Proposed Mangrove Bill trumps RMA
A local bill focussed on facilitating mangrove removal, while restoring or protecting amenity values and ecosystems, is currently open for public submission. The Mangrove Management Bill would give Thames-Coromandel and Hauraki districts the ability to remove mangroves without a resource consent.
The Bill would enable Hauraki and Thames Coromandel Districts to prepare Mangrove Management Plans using Local Government Act processes, effectively sidestepping the RMA by giving Councils the power to carry out mangrove management removal in accordance with those plans.
Should the Bill be passed, the RMA, NZCPS, regional policy statement and regional plan (Waikato) would not apply. The Bill would prevent the chance of objections to removal being ruled on by the Environment Court, and the councils would “have regard” to public views expressed during a consultative stage.
Previous cases where exemptions to the Resource Management Act (RMA) processes have been made include disaster recovery efforts, such as the Canterbury Earthquake Recovery Act.
The Bill has divided the local community: locals who support the Bill argue that the mangroves in the area never existed prior to the 1960s.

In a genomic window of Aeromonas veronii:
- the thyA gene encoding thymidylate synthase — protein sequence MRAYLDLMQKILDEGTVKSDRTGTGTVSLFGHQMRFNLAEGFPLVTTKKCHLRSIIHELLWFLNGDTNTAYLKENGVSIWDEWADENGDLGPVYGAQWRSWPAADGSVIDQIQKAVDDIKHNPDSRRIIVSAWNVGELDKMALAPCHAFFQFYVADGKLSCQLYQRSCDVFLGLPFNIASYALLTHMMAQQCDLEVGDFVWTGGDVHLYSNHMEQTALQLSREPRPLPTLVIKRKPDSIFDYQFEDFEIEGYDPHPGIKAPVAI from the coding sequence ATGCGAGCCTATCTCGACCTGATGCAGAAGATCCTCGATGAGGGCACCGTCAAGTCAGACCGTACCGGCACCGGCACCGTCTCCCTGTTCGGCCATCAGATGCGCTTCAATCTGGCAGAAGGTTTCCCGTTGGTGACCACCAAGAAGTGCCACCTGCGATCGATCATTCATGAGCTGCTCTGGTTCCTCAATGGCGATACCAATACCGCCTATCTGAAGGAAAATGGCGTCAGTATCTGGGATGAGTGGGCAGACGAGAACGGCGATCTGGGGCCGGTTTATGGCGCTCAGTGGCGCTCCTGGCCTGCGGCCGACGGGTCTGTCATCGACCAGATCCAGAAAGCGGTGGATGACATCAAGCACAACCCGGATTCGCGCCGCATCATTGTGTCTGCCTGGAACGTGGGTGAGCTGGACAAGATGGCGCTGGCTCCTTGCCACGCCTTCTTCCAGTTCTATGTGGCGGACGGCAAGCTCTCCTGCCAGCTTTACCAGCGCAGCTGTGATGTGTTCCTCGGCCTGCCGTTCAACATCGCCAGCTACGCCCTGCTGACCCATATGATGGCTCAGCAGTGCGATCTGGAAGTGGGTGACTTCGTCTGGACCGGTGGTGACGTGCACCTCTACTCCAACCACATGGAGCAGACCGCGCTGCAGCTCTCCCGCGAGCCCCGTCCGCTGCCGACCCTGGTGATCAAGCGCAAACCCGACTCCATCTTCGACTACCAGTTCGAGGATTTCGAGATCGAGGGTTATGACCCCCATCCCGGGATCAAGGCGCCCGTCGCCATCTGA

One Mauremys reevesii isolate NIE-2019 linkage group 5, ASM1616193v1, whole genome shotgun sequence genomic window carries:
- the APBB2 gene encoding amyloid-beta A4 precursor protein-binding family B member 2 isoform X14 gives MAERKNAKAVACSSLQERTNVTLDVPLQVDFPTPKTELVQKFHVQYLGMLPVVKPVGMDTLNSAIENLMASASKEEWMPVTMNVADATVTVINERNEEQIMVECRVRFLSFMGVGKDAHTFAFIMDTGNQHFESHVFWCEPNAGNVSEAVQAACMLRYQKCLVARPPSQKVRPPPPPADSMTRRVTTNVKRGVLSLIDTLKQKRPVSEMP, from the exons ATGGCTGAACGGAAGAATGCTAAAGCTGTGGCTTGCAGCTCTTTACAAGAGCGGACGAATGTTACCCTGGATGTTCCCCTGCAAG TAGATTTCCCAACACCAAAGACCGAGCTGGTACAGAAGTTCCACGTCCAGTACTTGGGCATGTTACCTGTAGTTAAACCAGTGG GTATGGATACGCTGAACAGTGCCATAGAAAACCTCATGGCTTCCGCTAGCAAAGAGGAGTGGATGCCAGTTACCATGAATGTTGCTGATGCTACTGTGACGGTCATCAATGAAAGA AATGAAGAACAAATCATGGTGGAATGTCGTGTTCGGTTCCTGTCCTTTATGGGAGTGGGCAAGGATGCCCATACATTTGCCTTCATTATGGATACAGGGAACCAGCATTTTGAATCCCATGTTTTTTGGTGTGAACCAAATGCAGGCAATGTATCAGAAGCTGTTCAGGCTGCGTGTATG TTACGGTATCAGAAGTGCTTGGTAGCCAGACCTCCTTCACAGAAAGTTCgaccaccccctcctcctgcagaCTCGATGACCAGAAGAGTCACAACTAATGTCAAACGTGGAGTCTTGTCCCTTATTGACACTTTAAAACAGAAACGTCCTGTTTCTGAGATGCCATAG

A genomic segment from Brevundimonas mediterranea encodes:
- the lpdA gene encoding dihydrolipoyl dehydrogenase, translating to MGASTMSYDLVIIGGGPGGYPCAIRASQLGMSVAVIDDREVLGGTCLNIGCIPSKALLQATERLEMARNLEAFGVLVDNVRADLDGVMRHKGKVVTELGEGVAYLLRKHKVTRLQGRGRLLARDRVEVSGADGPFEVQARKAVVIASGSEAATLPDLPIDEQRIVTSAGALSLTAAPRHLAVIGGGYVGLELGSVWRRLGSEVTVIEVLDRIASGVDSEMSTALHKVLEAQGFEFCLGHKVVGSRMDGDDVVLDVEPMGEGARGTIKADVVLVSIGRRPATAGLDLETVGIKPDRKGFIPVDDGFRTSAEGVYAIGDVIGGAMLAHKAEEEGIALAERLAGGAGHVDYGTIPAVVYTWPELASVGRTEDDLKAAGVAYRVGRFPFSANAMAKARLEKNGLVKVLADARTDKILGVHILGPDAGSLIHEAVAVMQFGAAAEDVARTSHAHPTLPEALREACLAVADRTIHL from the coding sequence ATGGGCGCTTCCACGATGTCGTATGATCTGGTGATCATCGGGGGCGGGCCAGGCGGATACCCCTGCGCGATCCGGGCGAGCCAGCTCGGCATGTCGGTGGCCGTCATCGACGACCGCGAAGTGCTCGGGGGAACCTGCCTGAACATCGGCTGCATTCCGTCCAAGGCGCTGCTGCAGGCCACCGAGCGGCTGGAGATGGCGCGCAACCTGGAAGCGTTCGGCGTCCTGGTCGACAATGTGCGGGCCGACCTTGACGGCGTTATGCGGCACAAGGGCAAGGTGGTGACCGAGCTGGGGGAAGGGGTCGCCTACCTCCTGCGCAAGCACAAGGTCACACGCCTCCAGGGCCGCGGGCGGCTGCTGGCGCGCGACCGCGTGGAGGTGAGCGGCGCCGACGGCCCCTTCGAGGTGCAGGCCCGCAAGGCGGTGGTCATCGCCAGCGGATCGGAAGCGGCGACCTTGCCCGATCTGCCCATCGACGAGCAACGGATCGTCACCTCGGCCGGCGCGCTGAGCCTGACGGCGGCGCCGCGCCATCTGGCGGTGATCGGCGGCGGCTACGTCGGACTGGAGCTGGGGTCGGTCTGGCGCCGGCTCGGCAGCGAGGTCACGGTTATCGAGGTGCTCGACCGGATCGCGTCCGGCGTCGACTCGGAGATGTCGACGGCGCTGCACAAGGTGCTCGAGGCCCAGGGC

Thames-Coromandel Mayor Sandra Goudie says “In Whangamata since the early 2000s there’s been massive community concern about the spread of mangroves and its impact on the Whangamata Harbour and to date that process has consumed over a decade in time and in excess of $1.5M in costs.
“The frustration is echoed in the Hauraki District, where the seaward advance of mangroves has considerably reduced the feeding habitat of Arctic nesting shorebirds like the bar-tailed godwit and lesser or red knot which migrate every year to the Firth of Thames, an internationally significant tidal wetland protected by the Ramsar Convention”.
Others, such as Forest & Bird, say the mangroves play a crucial role in trapping sediment and nutrients running off land and in cleansing coastal waters. They say the mangroves also provide an important habitat for threatened birds and native fish, and reduce marine acidification caused by increasing carbon dioxide – a process that impacts a range of marine species including shellfish.
Labour and New Zealand First supported the Bill at its first reading. The Green Party opposed it.
Public submissions to the Bill close February 23.
Click here to read the Thames–Coromandel District Council and Hauraki District Council Mangrove Management Bill.
Image credit: Forest & Bird